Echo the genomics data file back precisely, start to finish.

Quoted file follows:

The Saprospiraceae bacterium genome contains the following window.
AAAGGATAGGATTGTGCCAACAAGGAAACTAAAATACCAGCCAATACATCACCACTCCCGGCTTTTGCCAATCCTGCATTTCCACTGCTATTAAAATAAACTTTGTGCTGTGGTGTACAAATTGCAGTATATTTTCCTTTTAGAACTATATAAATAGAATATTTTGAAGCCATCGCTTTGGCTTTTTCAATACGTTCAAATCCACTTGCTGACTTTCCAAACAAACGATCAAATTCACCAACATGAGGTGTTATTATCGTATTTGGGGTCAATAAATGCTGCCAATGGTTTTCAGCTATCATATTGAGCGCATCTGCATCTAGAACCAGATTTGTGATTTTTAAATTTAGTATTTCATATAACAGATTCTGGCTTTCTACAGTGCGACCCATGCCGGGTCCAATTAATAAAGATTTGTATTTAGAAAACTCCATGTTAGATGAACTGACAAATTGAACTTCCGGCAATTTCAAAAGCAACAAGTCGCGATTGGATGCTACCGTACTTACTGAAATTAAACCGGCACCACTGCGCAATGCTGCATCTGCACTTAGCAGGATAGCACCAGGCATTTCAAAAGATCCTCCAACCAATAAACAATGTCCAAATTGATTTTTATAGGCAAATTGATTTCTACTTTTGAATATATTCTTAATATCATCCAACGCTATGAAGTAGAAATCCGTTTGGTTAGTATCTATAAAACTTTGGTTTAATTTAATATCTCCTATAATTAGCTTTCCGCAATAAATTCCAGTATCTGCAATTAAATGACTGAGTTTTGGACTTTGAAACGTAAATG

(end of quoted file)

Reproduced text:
The Saprospiraceae bacterium genome contains the following window.
AAAGGATAGGATTGTGCCAACAAGGAAACTAAAATACCAGCCAATACATCACCACTCCCGGCTTTTGCCAATCCTGCATTTCCACTGCTATTAAAATAAACTTTGTGCTGTGGTGTACAAATTGCAGTATATTTTCCTTTTAGAACTATATAAATAGAATATTTTGAAGCCATCGCTTTGGCTTTTTCAATACGTTCAAATCCACTTGCTGACTTTCCAAACAAACGATCAAATTCACCAACATGAGGTGTTATTATCGTATTTGGGGTCAATAAATGCTGCCAATGGTTTTCAGCTATCATATTGAGCGCATCTGCATCTAGAACCAGATTTGTGATTTTTAAATTTAGTATTTCATATAACAGATTCTGGCTTTCTACAGTGCGACCCATGCCGGGTCCAATTAATAAAGATTTGTATTTAGAAAACTCCATGTTAGATGAACTGACAAATTGAACTTCCGGCAATTTCAAAAGCAACAAGTCGCGATTGGATGCTACCGTACTTACTGAAATTAAACCGGCACCACTGCGCAATGCTGCATCTGCACTTAGCAGGATAGCACCAGGCATTTCAAAAGATCCTCCAACCAATAAACAATGTCCAAATTGATTTTTATAGGCAAATTGATTTCTACTTTTGAATATATTCTTAATATCATCCAACGCTATGAAGTAGAAATCCGTTTGGTTAGTATCTATAAAACTTTGGTTTAATTTAATATCTCCTATAATTAGCTTTCCGCAATAAATTCCAGTATCTGCAATTAAATGACTGAGTTTTGGACTTTGAAACGTAAATG